Posted by: Ofer Aronskind | May 4, 2011

Finding Old Toys

Don’t ask me why but the other night my teenage boys wanted to watch “Toy Story 3”. I was thrilled. Good, clean-cut, G-rated fun family movie night. Hadn’t had one of them in a long time. The movie was great. Funny, intelligent, poignant and emotionally stirring. Andy, the main character who owns the toys, is going off to college. My kids pointed out to me that when the first Toy Story movie came out they were about as young as Andy and now, sure einough, my oldest is roughly Andy’s age and looking at colleges. My boys’ lives here at home were running along parallel tracks as the character up on the screen.

Naturally, my first iimpulse was to cry. Just break down and let loose right there in the TV room. But I managed (barely) to keep it together. My boys, however, were noticeably moved. I could see them struggling with the movie’s theme — Andy being too old for his toys and neglecting them and ultimately discarding them. After the movie we talked about it. They each asked me where some of their favorite childhood toys were. We went down to the basement and looked for them. As we uncovered some of those toys we were moved by feelings of longing and nostalgia. And after just having watched the movie where all these toys have voices and personalities, we just couldn’t look at our toys the same way anymore.

Each of my boys took a handful of toys out of the basement and up to their room. They displayed them proudly as they would a trophy. That night I had trouble falling asleep. Long after my boys fwent to bed, I got up and walked through their rooms. I took a good long look at the toys they each displayed. A wave of memories washed over me. I could see the five and six year-olds in each of my now teenage boys sitting on the living room floor playing with their toys. And it was then that I lost it. The good cry I had managed to put off during that animated children’s movie finally came out. Like the floodgates ripping open, I let it all it out and only after I was all done, when there were no more tears left to cry, I fell into a deep slumber.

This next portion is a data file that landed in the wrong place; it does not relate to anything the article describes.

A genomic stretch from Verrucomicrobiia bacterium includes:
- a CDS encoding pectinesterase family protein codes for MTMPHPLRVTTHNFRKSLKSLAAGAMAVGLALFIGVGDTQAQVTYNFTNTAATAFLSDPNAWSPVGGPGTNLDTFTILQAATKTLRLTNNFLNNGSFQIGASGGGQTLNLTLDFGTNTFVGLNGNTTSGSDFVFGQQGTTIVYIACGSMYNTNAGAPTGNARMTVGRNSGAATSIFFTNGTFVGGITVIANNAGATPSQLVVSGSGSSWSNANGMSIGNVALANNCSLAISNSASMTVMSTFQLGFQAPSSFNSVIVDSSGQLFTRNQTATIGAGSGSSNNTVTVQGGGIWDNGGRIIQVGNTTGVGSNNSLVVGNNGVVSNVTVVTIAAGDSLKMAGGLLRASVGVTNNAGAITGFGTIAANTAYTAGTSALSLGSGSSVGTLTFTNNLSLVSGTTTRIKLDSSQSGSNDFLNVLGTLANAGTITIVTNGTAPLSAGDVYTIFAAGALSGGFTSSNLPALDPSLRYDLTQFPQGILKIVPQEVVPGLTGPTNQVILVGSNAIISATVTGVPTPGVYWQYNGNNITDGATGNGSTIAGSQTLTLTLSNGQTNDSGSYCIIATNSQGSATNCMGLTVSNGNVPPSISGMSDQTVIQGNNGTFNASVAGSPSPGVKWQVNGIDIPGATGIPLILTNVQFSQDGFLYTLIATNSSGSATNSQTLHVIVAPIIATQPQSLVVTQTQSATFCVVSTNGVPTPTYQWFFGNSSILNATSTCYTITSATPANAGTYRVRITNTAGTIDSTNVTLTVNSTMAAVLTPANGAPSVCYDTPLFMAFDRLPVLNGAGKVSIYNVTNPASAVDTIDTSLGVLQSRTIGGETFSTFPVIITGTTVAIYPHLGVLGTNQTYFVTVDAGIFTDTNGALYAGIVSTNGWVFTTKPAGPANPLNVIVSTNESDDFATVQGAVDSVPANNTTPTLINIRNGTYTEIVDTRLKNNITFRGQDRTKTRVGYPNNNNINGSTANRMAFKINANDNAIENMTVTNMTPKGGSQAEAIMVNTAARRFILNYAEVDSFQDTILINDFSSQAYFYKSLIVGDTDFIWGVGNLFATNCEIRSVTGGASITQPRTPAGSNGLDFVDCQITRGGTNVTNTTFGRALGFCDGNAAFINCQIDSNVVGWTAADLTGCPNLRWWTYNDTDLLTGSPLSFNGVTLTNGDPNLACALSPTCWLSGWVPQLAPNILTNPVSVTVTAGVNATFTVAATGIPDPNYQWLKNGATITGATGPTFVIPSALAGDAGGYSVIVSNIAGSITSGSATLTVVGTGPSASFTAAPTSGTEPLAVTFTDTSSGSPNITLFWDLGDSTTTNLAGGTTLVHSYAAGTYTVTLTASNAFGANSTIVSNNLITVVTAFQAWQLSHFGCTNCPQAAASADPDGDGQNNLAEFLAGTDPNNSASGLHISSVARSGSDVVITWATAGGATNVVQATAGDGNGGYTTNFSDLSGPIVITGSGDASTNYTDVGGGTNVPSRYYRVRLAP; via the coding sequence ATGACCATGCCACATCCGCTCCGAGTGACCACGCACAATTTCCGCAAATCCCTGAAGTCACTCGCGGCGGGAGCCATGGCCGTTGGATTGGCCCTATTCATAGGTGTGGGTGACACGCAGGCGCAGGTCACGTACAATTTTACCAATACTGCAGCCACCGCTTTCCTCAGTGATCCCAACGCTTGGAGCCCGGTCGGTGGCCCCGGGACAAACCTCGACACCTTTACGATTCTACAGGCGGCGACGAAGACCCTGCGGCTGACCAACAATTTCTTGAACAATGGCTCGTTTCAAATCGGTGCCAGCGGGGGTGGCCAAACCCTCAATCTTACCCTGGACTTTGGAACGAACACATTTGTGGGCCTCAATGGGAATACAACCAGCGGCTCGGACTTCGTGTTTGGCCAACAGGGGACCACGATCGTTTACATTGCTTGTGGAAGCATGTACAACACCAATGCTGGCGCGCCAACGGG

Ofer Aronskind is the author of adventure books for teens


  1. Ofer, you big old softy…

    But here’s the thing….me too! I couldn’t hold back in the cinema….doh!

    Best regards


  2. Crying is so cathartic and healthy. When love and memories are so deep we all lose it sometimes. Thank you for sharing your heart. I hope you receive a warm embrace soon. You are such a loving father. You make me smile! May u have continued peaceful slumbers…cc

    • Yes… I agree.
      Thank you so much for your kind words

  3. I was completely surprises how sad this movie was. It made me cry too, and my son is only 3.

  4. Very heartfelt!!!

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